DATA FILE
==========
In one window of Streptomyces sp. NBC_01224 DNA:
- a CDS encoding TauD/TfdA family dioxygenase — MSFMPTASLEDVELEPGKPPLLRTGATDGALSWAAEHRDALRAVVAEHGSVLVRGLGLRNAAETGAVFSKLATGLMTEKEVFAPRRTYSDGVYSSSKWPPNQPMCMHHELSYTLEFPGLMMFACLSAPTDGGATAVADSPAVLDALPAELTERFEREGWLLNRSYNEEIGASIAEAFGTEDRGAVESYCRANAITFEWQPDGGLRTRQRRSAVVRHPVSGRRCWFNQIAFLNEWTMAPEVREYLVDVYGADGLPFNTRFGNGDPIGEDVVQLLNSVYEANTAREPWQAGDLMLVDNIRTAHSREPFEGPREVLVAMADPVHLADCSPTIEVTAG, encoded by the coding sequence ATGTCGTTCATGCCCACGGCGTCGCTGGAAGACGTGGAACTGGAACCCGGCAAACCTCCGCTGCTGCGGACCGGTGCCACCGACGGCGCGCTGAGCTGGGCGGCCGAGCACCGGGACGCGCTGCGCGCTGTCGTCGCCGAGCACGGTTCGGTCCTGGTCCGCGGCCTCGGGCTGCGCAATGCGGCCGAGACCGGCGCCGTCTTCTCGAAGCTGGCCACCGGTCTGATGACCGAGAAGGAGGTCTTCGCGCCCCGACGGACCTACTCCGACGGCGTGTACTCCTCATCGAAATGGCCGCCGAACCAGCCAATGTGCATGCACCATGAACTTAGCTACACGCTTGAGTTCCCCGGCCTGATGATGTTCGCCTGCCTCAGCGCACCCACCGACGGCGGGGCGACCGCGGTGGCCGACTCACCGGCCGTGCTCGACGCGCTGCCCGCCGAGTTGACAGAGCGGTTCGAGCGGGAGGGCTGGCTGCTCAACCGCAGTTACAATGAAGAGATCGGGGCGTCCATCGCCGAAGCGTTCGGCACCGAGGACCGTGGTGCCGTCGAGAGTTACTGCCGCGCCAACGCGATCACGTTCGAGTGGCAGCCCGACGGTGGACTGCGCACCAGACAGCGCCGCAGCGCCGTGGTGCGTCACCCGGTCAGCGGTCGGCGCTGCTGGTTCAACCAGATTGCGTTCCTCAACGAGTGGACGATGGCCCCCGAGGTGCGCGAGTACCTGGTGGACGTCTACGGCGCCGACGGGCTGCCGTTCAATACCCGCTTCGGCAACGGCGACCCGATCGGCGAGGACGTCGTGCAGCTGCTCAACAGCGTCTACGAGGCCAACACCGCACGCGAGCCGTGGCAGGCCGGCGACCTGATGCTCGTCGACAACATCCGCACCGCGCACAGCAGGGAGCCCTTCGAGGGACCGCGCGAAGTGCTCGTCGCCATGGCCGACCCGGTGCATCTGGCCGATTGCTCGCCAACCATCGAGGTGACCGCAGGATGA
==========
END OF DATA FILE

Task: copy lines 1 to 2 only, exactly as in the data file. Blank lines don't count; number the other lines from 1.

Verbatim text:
In one window of Streptomyces sp. NBC_01224 DNA:
- a CDS encoding TauD/TfdA family dioxygenase — MSFMPTASLEDVELEPGKPPLLRTGATDGALSWAAEHRDALRAVVAEHGSVLVRGLGLRNAAETGAVFSKLATGLMTEKEVFAPRRTYSDGVYSSSKWPPNQPMCMHHELSYTLEFPGLMMFACLSAPTDGGATAVADSPAVLDALPAELTERFEREGWLLNRSYNEEIGASIAEAFGTEDRGAVESYCRANAITFEWQPDGGLRTRQRRSAVVRHPVSGRRCWFNQIAFLNEWTMAPEVREYLVDVYGADGLPFNTRFGNGDPIGEDVVQLLNSVYEANTAREPWQAGDLMLVDNIRTAHSREPFEGPREVLVAMADPVHLADCSPTIEVTAG, encoded by the coding sequence ATGTCGTTCATGCCCACGGCGTCGCTGGAAGACGTGGAACTGGAACCCGGCAAACCTCCGCTGCTGCGGACCGGTGCCACCGACGGCGCGCTGAGCTGGGCGGCCGAGCACCGGGACGCGCTGCGCGCTGTCGTCGCCGAGCACGGTTCGGTCCTGGTCCGCGGCCTCGGGCTGCGCAATGCGGCCGAGACCGGCGCCGTCTTCTCGAAGCTGGCCACCGGTCTGATGACCGAGAAGGAGGTCTTCGCGCCCCGACGGACCTACTCCGACGGCGTGTACTCCTCATCGAAATGGCCGCCGAACCAGCCAATGTGCATGCACCATGAACTTAGCTACACGCTTGAGTTCCCCGGCCTGATGATGTTCGCCTGCCTCAGCGCACCCACCGACGGCGGGGCGACCGCGGTGGCCGACTCACCGGCCGTGCTCGACGCGCTGCCCGCCGAGTTGACAGAGCGGTTCGAGCGGGAGGGCTGGCTGCTCAACCGCAGTTACAATGAAGAGATCGGGGCGTCCATCGCCGAAGCGTTCGGCACCGAGGACCGTGGTGCCGTCGAGAGTTACTGCCGCGCCAACGCGATCACGTTCGAGTGGCAGCCCGACGGTGGACTGCGCACCAGACAGCGCCGCAGCGCCGTGGTGCGTCACCCGGTCAGCGGTCGGCGCTGCTGGTTCAACCAGATTGCGTTCCTCAACGAGTGGACGATGGCCCCCGAGGTGCGCGAGTACCTGGTGGACGTCTACGGCGCCGACGGGCTGCCGTTCAATACCCGCTTCGGCAACGGCGACCCGATCGGCGAGGACGTCGTGCAGCTGCTCAACAGCGTCTACGAGGCCAACACCGCACGCGAGCCGTGGCAGGCCGGCGACCTGATGCTCGTCGACAACATCCGCACCGCGCACAGCAGGGAGCCCTTCGAGGGACCGCGCGAAGTGCTCGTCGCCATGGCCGACCCGGTGCATCTGGCCGATTGCTCGCCAACCATCGAGGTGACCGCAGGATGA